Remembering the Great Tay Flood of January 1993

25 years ago, on 17 January 1993, a peak river flow of 2268 m3/s was recorded at Ballathie gauging station on the River Tay – the highest rate ever recorded in the UK.  At the time, I had only just started work for the National River Flow Archive at the NERC Institute of Hydrology.  The flood left hundreds of people with devastated homes and many lasting impacts: the memory is perhaps best forgotten for many of them.  For me, it was a key moment at the start of a hydrological career in Scotland, and there’s been no lack of interesting projects to investigate since.

Reflecting on the Great Tay Flood, it’s worth taking a moment to think about how much has changed since then.  Many of these changes may be partly attributable to that fateful event in Perthshire: it changed how we thought about flood risk in Scotland at least.  Here are some quick personal reflections:

Climate change was much more of a contentious issue back then – could human agency really be changing the climate?  There was a sense that this was a flood (reckoned to be the biggest in almost 200 years) that shouldn’t have happened: something must have gone wrong to cause such a disaster.  Some looked to climate change as “the reason”.  I remain uncomfortable with the idea of attributing a single large flood solely to climate change, but I think the vast majority of hydrologists would see it as being of critical importance to flood risk assessment in general.  It’s one of the key hydrological challenges for the future.

Sodden house contents after the flood

Flood forecasting and warning were in their infancy then.  Certainly, the hydrologists of the day were using all the information at their disposal; it was clear to them that something very big was about to happen, and that information was shared with the authorities who needed the best information available.  Telemetry monitoring systems, the science behind flood forecasting and the methods of issuing warning messages and preparing recipients have been transformed in the years since – see the Scottish Flood Forecasting Service. and Scottish Flood Forum.  I’m not sure if community resilience had entered many people’s vocabularies back then…?

Washed-out railway embankment at Dalguise in the Tay valley

Perth got its flood defences, completed in 2001, at a cost of £25 million – the most costly scheme in Scotland at the time.  At 8km long, the design allowed for subsequent raising if the need were to arise: a recognition of the uncertainty of risk estimation and the possible effects of climate change.  The defences incorporated more than 80 gates, to address local needs for access, and relying for their operation on the growing capabilities of flood warning.  The scheme provides structural protection for many hundreds of homes and businesses, and a good deal of peace of mind for those at risk.

Perth flood defences under construction, Tay Street

It’s worth thinking about the role played by the flood marks on Smeaton’s Bridge.  The marks showed that 1993 was the highest flood since the bridge was built in the 1770s – excluding the 1814 ‘ice jam’ flood.  And that was an outlier – we don’t get ice jam floods any more: nobody was arguing that we should allow for that scenario in future.  So the historic record provided a context for the flood: it gave some certainty that this flood really was something unprecedented.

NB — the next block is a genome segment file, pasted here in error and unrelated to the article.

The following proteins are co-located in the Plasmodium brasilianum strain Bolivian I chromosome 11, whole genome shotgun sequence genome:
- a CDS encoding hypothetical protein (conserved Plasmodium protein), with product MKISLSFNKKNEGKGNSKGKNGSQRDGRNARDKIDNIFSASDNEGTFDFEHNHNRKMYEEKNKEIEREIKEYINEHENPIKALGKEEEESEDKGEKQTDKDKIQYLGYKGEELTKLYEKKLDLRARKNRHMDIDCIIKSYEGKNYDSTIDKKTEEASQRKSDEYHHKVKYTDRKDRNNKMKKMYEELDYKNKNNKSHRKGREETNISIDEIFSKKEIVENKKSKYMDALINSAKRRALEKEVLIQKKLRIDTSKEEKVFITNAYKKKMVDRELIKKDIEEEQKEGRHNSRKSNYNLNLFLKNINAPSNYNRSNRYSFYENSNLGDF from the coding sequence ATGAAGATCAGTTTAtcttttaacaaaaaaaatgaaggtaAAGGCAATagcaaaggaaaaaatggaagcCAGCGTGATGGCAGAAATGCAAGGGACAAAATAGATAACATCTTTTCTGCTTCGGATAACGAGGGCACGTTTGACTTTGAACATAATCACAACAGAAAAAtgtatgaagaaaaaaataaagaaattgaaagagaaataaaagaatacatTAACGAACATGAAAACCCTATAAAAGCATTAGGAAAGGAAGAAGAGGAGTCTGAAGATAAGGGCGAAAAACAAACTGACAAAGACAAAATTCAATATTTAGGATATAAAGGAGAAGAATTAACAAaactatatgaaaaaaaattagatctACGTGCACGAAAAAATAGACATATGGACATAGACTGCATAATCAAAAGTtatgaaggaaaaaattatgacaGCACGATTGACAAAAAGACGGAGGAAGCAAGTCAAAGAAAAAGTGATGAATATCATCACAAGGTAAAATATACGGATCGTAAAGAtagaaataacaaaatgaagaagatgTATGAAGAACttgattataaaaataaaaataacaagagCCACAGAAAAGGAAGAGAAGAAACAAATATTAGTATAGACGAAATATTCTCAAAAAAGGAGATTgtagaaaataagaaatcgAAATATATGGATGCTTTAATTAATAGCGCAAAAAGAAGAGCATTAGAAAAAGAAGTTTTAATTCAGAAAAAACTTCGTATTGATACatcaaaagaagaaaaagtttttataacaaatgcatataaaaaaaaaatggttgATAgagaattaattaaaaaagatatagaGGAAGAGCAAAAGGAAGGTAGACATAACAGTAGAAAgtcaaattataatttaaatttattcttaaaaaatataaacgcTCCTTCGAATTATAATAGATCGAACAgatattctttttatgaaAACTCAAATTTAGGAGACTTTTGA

Also since 1993, legislation has seen the responsibilities for flood risk management overhauled, most recently in the 2009 Flood Risk Management (Scotland) Act, with the roles of local authorities and SEPA (formed in 1996) in particular clarified, extended and better coordinated.

What else has changed or happened? Scottish devolution, the economic downturn of 2008, ubiquitous smartphones!  These are just a few thoughts as we pass this anniversary.  Maybe you’d like to share your thoughts?

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3 thoughts on “Remembering the Great Tay Flood of January 1993”

    1. Yes Mark – a bit of a sweeping generalization, but I’m trying to represent (from memory) some of the discussions that I was aware of taking place at the time.

      The 1814 ice-jam might be interpreted as having occurred towards or shortly after the end of the Little Ice Age. I for one took the view that that event occurred in a climate different to what we have had since.

      From the Tay at Perth, a photograph of 1918 shows a depth of some feet covering the whole width of the river – but there is no associated record of any flooding occurring. I believe the source there is a book by Guthrie Hutton (1995) Old Perth. Stenlake Publishing, 56p. ISBN-13: 978-1872074481

      More recently, in December 2010, the River Ayr was affected by ice-jams, but again no flooding. See . I recall news media reporting road accidents on the A77 as drivers crossing the river may have been distracted by the unexpected sight of the river! Catchment snowmelt rates, rainfall characteristics, and the strength and thickness of the ice cover may all be important controls on whether ice-jam flooding occurs.

      So to answer the question, maybe it could happen again, but no evidence I know of in the past 200 years. I don’t think it’s one to worry about. Anyone know any different?

      1. Andrew,
        I have been looking for evidence of ice jams in Britain and elsewhere but remember the severe winter in 1982 and rivers in northeast England frozen over. The river Tees suffered a severe ice jam which may not have raised the water level so high but it caused considerable damage from the super-elevation of ice floes at Broken Scar treatment works. Other historical events may have been overlooked. I cant include photos here but I will send you an email.

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